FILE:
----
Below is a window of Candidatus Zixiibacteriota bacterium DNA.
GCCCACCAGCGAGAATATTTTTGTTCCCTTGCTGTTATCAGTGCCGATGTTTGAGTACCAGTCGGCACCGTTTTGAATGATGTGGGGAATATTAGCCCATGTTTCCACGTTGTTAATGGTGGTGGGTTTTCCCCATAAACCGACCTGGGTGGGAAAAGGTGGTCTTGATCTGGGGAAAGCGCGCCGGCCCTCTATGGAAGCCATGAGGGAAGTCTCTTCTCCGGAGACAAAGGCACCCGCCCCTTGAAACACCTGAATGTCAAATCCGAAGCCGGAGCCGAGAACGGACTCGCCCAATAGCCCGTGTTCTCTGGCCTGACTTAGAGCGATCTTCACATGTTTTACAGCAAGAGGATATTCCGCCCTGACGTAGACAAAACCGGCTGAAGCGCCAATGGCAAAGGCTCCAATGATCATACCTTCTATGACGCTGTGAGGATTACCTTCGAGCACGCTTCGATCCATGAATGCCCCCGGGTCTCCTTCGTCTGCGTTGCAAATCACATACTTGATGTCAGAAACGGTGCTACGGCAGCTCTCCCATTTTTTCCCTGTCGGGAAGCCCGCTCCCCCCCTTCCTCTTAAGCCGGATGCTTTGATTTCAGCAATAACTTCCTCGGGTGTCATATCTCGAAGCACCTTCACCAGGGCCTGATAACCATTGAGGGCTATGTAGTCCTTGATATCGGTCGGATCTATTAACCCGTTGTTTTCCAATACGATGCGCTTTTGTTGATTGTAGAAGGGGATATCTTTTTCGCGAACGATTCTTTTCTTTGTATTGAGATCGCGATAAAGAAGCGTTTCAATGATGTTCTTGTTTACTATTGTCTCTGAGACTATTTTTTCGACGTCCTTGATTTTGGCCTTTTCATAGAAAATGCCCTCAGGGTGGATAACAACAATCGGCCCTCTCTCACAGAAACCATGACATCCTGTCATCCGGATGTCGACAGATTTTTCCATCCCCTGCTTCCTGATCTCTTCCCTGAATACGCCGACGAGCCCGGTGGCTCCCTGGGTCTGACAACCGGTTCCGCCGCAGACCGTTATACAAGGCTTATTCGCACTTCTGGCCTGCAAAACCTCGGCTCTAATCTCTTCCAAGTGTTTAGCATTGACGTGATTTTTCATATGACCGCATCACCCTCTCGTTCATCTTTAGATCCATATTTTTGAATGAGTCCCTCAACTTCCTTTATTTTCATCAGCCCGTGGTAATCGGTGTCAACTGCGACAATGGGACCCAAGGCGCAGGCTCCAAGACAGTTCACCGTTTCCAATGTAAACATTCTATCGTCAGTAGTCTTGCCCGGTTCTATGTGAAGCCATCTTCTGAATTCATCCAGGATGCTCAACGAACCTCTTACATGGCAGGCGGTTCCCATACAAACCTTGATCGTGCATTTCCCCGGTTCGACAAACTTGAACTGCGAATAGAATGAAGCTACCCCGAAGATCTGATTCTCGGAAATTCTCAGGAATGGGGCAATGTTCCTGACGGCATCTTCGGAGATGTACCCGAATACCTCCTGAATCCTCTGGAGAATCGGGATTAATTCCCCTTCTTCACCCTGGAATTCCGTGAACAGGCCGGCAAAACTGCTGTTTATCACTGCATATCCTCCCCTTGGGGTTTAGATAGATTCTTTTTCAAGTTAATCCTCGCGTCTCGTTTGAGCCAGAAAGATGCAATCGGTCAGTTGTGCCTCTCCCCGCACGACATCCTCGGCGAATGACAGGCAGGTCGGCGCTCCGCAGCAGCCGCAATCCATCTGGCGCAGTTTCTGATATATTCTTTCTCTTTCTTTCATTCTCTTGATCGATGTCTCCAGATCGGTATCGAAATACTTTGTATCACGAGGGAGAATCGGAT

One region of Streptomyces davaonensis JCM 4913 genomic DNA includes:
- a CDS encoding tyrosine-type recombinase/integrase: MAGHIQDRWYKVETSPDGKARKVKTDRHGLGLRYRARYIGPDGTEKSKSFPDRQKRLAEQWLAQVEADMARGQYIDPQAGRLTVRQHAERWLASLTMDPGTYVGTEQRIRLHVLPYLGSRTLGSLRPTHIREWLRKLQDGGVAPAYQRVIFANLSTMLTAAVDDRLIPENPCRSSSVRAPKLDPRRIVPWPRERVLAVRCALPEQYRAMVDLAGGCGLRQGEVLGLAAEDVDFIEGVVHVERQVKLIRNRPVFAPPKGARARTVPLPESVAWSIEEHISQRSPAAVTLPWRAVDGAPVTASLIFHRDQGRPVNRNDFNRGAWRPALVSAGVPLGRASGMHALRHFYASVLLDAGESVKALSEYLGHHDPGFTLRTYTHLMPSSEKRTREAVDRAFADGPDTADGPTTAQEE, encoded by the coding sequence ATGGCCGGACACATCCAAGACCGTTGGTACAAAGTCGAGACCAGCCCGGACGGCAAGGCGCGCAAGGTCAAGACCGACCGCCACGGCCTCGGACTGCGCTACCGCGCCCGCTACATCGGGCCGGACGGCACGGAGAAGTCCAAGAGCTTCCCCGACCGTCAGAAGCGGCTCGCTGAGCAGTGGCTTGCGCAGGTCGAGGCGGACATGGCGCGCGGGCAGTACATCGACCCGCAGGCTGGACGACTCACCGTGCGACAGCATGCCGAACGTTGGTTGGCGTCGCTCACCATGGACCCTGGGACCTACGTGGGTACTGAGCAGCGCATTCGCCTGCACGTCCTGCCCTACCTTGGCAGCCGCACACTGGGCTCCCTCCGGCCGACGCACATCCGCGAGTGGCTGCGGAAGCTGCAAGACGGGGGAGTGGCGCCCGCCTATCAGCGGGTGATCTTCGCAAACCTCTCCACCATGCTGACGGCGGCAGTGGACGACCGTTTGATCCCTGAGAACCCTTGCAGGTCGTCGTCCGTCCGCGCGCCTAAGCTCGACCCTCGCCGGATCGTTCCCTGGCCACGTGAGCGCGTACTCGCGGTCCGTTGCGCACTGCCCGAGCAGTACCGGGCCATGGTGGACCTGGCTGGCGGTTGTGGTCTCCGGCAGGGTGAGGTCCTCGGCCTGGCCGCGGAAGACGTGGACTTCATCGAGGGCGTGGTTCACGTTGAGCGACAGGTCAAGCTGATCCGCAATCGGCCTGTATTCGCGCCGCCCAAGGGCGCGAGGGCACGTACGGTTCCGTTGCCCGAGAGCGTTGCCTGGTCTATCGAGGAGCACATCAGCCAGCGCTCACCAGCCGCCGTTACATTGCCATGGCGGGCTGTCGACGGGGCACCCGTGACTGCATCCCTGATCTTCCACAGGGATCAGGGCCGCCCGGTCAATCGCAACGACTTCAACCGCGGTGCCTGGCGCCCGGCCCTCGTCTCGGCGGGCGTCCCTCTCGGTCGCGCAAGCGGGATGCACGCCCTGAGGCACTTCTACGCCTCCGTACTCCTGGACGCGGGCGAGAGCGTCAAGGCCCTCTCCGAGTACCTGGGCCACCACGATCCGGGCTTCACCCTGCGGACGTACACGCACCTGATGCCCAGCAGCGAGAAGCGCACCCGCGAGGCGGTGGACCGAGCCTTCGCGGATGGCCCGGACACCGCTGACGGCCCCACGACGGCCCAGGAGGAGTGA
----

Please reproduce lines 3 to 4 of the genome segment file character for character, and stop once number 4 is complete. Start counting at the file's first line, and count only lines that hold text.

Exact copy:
One region of Streptomyces davaonensis JCM 4913 genomic DNA includes:
- a CDS encoding tyrosine-type recombinase/integrase: MAGHIQDRWYKVETSPDGKARKVKTDRHGLGLRYRARYIGPDGTEKSKSFPDRQKRLAEQWLAQVEADMARGQYIDPQAGRLTVRQHAERWLASLTMDPGTYVGTEQRIRLHVLPYLGSRTLGSLRPTHIREWLRKLQDGGVAPAYQRVIFANLSTMLTAAVDDRLIPENPCRSSSVRAPKLDPRRIVPWPRERVLAVRCALPEQYRAMVDLAGGCGLRQGEVLGLAAEDVDFIEGVVHVERQVKLIRNRPVFAPPKGARARTVPLPESVAWSIEEHISQRSPAAVTLPWRAVDGAPVTASLIFHRDQGRPVNRNDFNRGAWRPALVSAGVPLGRASGMHALRHFYASVLLDAGESVKALSEYLGHHDPGFTLRTYTHLMPSSEKRTREAVDRAFADGPDTADGPTTAQEE, encoded by the coding sequence ATGGCCGGACACATCCAAGACCGTTGGTACAAAGTCGAGACCAGCCCGGACGGCAAGGCGCGCAAGGTCAAGACCGACCGCCACGGCCTCGGACTGCGCTACCGCGCCCGCTACATCGGGCCGGACGGCACGGAGAAGTCCAAGAGCTTCCCCGACCGTCAGAAGCGGCTCGCTGAGCAGTGGCTTGCGCAGGTCGAGGCGGACATGGCGCGCGGGCAGTACATCGACCCGCAGGCTGGACGACTCACCGTGCGACAGCATGCCGAACGTTGGTTGGCGTCGCTCACCATGGACCCTGGGACCTACGTGGGTACTGAGCAGCGCATTCGCCTGCACGTCCTGCCCTACCTTGGCAGCCGCACACTGGGCTCCCTCCGGCCGACGCACATCCGCGAGTGGCTGCGGAAGCTGCAAGACGGGGGAGTGGCGCCCGCCTATCAGCGGGTGATCTTCGCAAACCTCTCCACCATGCTGACGGCGGCAGTGGACGACCGTTTGATCCCTGAGAACCCTTGCAGGTCGTCGTCCGTCCGCGCGCCTAAGCTCGACCCTCGCCGGATCGTTCCCTGGCCACGTGAGCGCGTACTCGCGGTCCGTTGCGCACTGCCCGAGCAGTACCGGGCCATGGTGGACCTGGCTGGCGGTTGTGGTCTCCGGCAGGGTGAGGTCCTCGGCCTGGCCGCGGAAGACGTGGACTTCATCGAGGGCGTGGTTCACGTTGAGCGACAGGTCAAGCTGATCCGCAATCGGCCTGTATTCGCGCCGCCCAAGGGCGCGAGGGCACGTACGGTTCCGTTGCCCGAGAGCGTTGCCTGGTCTATCGAGGAGCACATCAGCCAGCGCTCACCAGCCGCCGTTACATTGCCATGGCGGGCTGTCGACGGGGCACCCGTGACTGCATCCCTGATCTTCCACAGGGATCAGGGCCGCCCGGTCAATCGCAACGACTTCAACCGCGGTGCCTGGCGCCCGGCCCTCGTCTCGGCGGGCGTCCCTCTCGGTCGCGCAAGCGGGATGCACGCCCTGAGGCACTTCTACGCCTCCGTACTCCTGGACGCGGGCGAGAGCGTCAAGGCCCTCTCCGAGTACCTGGGCCACCACGATCCGGGCTTCACCCTGCGGACGTACACGCACCTGATGCCCAGCAGCGAGAAGCGCACCCGCGAGGCGGTGGACCGAGCCTTCGCGGATGGCCCGGACACCGCTGACGGCCCCACGACGGCCCAGGAGGAGTGA